Gotham and Yahoo! to animate the web
Representing more than 250 top directors, writers, producers, illustrators and artists, The Gotham Group has arguably one of the deepest talent pools in the kids entertainment industry. And despite its somewhat silly name, Yahoo! is certainly no fool when it comes to web content. So it’s no surprise, really, that the two companies have hooked up in a first-look deal for web content. The multi-year partnership will see Gotham produce original webtoons around brand-new IPs and existing properties owned by its clients. The content will play out across all of Yahoo!’s content banners, although Jon Vein, who negotiated the deal for Gotham, says the teen stream tends to be where breakout hits happen.
Vein chose to work with Yahoo! because of the commitment and enthusiasm demonstrated by senior execs such as chief business officer Ira Kurgan, who witnessed the meteoric success of The Simpsons and the Fox Kids brand while at Fox in a business affairs capacity during the ’90s. A true believer in the power of animation, Kurgan is investing significantly in the medium to make Yahoo!’s online experience more entertaining. And looking ahead to the future, says Vein, dubbing animation into foreign languages without it seeming less indigenous means this content will travel well amongst Yahoo!’s international platforms.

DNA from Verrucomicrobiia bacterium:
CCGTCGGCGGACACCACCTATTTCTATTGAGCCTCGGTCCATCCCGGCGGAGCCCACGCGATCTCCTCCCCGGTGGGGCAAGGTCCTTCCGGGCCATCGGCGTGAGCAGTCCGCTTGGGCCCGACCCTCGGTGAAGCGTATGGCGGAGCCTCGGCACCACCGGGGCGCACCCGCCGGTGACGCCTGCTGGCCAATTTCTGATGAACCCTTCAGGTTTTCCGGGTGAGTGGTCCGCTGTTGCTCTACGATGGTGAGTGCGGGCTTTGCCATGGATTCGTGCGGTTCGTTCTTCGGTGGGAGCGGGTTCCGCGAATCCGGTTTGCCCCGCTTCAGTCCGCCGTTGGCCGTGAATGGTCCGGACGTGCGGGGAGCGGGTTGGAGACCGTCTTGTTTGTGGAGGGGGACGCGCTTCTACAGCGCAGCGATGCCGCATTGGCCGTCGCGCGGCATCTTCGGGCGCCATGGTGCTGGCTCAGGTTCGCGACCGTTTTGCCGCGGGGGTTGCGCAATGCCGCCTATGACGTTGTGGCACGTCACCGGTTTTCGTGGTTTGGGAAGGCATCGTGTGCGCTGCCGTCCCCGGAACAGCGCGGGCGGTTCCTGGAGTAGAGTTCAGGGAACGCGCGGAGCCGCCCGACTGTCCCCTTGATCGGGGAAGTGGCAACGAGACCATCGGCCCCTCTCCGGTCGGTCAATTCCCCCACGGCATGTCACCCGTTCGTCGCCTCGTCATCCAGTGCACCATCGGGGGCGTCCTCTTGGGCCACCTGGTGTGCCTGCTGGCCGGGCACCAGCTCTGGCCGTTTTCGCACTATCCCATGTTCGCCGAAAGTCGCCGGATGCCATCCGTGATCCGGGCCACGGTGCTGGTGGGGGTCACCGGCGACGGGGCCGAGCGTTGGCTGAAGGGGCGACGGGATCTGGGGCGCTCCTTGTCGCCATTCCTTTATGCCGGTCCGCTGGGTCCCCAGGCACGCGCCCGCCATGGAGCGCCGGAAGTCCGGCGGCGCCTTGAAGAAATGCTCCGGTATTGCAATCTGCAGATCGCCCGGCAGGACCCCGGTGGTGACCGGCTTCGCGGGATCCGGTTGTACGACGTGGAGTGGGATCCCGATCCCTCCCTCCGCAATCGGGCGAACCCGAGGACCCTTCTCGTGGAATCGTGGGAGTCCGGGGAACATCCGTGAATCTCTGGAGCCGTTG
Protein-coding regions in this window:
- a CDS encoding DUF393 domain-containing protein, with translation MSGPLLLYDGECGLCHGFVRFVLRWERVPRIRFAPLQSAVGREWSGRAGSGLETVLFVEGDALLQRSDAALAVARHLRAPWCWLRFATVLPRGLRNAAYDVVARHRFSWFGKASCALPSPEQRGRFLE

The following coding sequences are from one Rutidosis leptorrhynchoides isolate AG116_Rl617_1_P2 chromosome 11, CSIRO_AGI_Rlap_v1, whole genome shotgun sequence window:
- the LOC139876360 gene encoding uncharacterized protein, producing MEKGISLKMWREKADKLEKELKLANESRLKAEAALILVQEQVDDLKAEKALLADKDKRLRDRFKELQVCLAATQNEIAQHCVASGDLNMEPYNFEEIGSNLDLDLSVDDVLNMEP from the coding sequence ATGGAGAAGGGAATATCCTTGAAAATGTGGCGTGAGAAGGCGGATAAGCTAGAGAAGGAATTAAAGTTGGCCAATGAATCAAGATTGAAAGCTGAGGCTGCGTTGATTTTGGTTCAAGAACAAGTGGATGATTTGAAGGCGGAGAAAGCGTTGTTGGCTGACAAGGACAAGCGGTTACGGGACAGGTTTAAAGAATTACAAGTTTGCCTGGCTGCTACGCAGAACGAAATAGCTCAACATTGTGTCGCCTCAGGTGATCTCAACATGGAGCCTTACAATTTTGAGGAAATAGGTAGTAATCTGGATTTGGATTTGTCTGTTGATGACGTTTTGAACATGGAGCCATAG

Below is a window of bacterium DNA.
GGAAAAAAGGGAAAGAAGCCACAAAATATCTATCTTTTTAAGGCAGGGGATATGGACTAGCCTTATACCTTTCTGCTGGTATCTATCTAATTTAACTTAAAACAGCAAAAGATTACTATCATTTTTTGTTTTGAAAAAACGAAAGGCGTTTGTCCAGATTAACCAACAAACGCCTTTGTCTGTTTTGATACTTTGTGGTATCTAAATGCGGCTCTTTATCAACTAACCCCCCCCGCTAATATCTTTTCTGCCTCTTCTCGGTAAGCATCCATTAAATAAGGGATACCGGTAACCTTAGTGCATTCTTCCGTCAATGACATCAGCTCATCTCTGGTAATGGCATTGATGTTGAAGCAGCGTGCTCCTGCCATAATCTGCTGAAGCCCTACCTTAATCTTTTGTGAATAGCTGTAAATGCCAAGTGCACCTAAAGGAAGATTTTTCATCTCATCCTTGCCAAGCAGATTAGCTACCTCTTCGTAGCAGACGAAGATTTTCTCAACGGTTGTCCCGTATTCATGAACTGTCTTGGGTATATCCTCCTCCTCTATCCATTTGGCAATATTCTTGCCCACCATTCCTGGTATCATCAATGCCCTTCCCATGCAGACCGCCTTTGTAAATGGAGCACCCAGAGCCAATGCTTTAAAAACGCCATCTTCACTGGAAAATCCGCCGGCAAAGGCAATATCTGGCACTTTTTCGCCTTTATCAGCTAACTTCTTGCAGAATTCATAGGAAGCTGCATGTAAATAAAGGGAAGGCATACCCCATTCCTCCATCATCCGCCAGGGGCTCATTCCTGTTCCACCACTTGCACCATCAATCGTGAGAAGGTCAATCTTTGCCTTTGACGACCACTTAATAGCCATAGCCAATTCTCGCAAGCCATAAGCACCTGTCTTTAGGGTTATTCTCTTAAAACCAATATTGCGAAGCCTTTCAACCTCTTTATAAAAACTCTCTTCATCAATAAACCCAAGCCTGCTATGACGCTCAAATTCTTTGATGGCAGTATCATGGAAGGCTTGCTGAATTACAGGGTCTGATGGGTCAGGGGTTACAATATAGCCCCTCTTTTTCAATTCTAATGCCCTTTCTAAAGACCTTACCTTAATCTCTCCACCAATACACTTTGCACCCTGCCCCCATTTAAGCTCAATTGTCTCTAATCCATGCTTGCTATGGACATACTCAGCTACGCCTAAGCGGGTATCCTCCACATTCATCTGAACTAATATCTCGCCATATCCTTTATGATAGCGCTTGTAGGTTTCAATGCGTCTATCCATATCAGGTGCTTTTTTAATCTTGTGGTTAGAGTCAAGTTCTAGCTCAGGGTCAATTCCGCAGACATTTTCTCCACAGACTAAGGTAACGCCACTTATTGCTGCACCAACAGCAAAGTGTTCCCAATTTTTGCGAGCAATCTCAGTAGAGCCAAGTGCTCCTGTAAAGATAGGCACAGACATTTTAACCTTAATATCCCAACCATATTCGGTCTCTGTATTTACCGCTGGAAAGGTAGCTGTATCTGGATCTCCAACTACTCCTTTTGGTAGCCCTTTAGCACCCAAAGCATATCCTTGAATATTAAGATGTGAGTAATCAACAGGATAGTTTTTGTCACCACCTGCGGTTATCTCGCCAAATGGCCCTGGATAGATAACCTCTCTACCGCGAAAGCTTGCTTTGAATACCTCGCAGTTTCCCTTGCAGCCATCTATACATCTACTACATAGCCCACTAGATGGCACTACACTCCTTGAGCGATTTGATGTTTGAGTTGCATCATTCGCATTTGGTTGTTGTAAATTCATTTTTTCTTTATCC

Paramount steps out with Apple
Following bravely in Disney’s trailblazing footsteps, Viacom’s Paramount has hooked up with iTunes to make its back catalogue of movies available for download, including teen-friendly titles such as Mean Girls and Save the Last Dance. Disney has been selling flicks on Apple’s music site since October 2006, and according to Apple CEO Steve Jobs, they’ve already been downloaded more than 1.3 million times. Target and Wal-Mart have made noise about being priced out of the race for new release profits because Apple is paying lower wholesale fees. While it’s true that Disney’s new releases sell for just US$14.99 on iTunes, these downloads don’t come with any of the extras that are exclusive to higher-priced DVDs. But regardless, Paramount’s decision to only offer library titles (priced at US$9.99) may be strategic so as to avoid coming under similar fire from its bricks-and-mortar partners.